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N. Kitaya, H. Yokota, R. Sugawara, M. Takeda, A. Takamiya, A. Yoshida; Triamcinolone Acetonide Inhibits Retinal Neovascularization Induced by Hypoxic Stimuli . Invest. Ophthalmol. Vis. Sci. 2003;44(13):549.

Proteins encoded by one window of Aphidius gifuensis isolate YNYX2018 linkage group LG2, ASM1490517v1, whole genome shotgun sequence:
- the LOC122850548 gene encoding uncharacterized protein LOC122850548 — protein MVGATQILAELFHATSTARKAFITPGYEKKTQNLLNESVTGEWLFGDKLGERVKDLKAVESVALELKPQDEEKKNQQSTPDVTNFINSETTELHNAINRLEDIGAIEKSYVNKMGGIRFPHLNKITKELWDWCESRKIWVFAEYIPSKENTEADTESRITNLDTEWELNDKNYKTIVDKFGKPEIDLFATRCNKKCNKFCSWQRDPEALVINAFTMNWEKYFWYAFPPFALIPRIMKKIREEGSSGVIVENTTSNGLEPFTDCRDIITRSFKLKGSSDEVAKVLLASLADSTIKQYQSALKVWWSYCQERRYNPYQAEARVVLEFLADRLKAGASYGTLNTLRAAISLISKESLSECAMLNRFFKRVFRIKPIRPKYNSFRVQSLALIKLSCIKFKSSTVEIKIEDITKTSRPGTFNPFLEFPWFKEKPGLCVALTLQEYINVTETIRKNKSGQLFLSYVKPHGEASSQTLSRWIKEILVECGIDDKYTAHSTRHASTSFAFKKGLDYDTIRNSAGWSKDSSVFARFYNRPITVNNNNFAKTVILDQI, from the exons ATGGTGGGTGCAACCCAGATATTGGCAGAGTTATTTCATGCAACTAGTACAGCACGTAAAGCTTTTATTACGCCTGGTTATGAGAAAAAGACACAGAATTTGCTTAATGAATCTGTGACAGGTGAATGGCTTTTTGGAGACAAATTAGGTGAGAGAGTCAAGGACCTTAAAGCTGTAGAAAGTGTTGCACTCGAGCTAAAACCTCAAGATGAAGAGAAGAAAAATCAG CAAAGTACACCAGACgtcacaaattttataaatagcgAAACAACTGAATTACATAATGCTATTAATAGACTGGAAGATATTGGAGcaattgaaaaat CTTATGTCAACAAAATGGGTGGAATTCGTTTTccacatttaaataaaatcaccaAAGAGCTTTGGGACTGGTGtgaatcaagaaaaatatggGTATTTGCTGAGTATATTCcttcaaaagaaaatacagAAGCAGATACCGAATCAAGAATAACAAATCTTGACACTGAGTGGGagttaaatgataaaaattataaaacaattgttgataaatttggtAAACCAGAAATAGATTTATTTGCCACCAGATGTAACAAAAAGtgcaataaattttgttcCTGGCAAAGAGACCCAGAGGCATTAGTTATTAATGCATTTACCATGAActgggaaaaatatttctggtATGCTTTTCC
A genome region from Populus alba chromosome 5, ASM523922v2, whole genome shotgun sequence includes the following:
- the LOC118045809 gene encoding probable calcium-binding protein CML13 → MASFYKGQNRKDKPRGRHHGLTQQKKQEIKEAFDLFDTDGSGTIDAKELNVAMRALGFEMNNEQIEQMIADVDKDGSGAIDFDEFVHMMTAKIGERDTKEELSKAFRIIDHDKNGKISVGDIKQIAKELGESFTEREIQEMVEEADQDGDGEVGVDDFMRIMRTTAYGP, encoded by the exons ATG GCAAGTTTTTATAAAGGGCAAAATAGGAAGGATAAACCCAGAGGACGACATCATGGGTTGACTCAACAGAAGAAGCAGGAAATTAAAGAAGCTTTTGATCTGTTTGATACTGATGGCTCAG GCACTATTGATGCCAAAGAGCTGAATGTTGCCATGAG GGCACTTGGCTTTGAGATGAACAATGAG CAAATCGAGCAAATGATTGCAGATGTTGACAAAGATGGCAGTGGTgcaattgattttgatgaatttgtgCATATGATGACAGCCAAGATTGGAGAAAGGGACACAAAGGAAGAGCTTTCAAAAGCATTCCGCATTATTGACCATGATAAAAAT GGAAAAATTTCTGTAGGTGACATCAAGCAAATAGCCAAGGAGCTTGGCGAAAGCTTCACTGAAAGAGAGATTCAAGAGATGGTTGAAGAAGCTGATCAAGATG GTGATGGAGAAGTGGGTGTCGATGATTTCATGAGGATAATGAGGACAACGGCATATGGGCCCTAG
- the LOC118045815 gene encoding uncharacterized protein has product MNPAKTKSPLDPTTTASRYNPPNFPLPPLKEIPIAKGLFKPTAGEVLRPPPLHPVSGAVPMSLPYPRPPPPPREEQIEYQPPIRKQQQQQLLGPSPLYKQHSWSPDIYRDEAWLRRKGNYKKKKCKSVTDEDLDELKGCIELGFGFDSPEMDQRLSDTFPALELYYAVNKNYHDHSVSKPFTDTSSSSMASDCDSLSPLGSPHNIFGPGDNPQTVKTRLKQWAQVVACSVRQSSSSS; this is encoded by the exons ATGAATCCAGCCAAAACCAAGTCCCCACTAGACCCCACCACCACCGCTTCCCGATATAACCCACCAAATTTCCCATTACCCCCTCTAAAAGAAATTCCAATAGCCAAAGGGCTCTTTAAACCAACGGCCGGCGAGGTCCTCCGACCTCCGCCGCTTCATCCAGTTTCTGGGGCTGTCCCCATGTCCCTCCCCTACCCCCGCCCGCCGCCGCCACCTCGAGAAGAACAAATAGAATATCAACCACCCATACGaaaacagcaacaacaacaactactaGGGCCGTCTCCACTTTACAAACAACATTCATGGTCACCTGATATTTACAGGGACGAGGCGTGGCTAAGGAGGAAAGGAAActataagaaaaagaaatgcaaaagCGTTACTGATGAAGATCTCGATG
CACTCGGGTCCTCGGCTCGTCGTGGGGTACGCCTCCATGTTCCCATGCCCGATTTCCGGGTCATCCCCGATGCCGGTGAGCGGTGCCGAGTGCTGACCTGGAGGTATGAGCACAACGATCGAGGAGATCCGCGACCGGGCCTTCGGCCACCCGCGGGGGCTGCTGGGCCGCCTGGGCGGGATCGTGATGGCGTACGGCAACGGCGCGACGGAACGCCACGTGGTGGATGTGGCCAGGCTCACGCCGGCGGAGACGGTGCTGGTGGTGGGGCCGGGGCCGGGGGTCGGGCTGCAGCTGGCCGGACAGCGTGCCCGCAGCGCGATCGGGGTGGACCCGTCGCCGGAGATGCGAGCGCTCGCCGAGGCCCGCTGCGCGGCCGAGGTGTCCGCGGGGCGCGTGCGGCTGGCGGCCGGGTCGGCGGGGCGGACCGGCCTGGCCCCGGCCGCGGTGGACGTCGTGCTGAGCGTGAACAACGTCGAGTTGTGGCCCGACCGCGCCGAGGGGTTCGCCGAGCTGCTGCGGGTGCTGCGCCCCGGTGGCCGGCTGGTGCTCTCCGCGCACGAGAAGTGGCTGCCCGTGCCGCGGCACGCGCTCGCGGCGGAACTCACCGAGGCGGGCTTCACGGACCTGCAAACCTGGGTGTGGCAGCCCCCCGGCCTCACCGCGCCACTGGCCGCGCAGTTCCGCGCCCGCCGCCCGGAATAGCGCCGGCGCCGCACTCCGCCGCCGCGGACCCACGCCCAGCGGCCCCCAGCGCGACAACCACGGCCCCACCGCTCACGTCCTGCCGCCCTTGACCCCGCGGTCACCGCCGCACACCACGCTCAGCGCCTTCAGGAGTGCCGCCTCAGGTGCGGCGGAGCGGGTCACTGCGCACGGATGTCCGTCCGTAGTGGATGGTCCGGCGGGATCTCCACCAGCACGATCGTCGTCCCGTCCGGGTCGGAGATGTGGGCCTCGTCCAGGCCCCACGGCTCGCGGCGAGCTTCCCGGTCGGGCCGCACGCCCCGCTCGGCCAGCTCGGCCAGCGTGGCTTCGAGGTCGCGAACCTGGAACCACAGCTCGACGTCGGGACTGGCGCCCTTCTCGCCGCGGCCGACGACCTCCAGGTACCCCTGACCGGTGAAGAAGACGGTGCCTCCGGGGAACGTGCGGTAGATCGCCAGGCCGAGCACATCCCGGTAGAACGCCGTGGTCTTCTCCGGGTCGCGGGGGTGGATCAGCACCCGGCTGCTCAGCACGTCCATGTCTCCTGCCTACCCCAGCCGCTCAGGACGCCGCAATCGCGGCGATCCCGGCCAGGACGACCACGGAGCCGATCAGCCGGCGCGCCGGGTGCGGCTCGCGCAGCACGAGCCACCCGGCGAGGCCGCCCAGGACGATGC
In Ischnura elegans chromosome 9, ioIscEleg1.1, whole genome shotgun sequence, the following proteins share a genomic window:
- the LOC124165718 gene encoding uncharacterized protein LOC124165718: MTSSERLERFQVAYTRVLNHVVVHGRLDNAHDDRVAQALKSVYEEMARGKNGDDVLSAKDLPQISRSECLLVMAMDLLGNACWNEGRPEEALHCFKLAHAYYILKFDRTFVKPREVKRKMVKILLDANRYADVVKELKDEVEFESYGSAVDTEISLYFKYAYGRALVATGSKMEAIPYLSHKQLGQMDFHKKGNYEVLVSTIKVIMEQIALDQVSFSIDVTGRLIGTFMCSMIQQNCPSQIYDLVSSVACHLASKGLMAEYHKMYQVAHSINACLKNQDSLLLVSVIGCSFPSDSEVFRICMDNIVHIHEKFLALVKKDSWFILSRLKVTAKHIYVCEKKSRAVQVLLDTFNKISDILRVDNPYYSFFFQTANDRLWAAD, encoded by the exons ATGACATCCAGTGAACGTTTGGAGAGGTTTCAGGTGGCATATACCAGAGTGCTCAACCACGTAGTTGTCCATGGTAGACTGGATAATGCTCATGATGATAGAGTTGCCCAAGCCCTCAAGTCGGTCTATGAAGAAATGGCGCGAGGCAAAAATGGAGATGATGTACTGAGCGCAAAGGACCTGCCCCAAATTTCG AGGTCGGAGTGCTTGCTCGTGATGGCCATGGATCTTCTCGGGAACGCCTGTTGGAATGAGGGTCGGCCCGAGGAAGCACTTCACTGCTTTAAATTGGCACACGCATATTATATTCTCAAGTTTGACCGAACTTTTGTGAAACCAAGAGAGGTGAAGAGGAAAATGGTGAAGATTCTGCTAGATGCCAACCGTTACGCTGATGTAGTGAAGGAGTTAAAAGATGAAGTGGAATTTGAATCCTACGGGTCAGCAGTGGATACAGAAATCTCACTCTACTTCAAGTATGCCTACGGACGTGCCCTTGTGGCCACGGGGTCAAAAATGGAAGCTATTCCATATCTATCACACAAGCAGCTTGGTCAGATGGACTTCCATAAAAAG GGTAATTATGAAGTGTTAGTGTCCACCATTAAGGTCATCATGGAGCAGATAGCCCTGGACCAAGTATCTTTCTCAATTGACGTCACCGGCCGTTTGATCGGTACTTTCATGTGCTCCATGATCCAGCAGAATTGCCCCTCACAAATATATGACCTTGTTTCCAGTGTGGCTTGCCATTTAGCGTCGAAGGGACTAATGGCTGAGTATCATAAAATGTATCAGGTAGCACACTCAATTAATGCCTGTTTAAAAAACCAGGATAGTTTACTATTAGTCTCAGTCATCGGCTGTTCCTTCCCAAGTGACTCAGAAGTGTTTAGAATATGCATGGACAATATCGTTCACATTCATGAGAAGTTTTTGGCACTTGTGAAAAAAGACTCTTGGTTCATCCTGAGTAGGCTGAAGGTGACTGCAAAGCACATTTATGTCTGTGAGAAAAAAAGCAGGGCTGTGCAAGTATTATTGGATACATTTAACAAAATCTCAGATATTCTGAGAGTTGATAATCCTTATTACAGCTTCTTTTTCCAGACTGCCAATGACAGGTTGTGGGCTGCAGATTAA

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Purpose: Triamcinolone acetonide is a nonsoluble steroid that has recently been used during pars plana vitrectomy to improve visualization of the hyaloid. The inhibitory effects of triamcinolone acetonide on choroidal neovascularization have been reported experimentally and clinically. In the present study, we investigated if triamcinolone acetonide inhibited retinal neovascularization in a retinopathy of prematurity (ROP) model. Methods: Postnatal 7 days (p7) C57BL mice were exposed to 75% oxygen for 5 days. On p12, 10 ul of triamcinolone acetonide (8 mg/ml) was injected into the vitreous cavity with a 30-G needle under a stereomicroscope in 1 eye of each animal returned to room air. The other eyes were injected with the same amount of balanced salt solution (BSS) as the controls. We excluded eyes with vitreous hemorrhage and/or retinal detachment. The animals were sacrificed and the eyes were enucleated on p17. We counted the number of neovascular nuclei extending into the vitreous cavity and prepared whole-mount retinas perfused with high-molecular-weight rhodamine-conjugated dextrans to visualize retinal vessels. Results: The triamcinolone acetonide-treated eyes had a significantly decreased number of neovascular nuclei (n=8) (5.3±2.4) compared with the BSS-treated eyes (n=8) (18.1±13.2) (p<0.05). Whole-mount retinas showed that the vessels in the triamcinolone acetonide-treated eyes were less tortuous and engorged than those in the BSS-treated eyes. Conclusions: This study showed that triamcinolone acetonide inhibits retinal neovascularization and improves the morphologic changes of retinal vessels in an ROP model.
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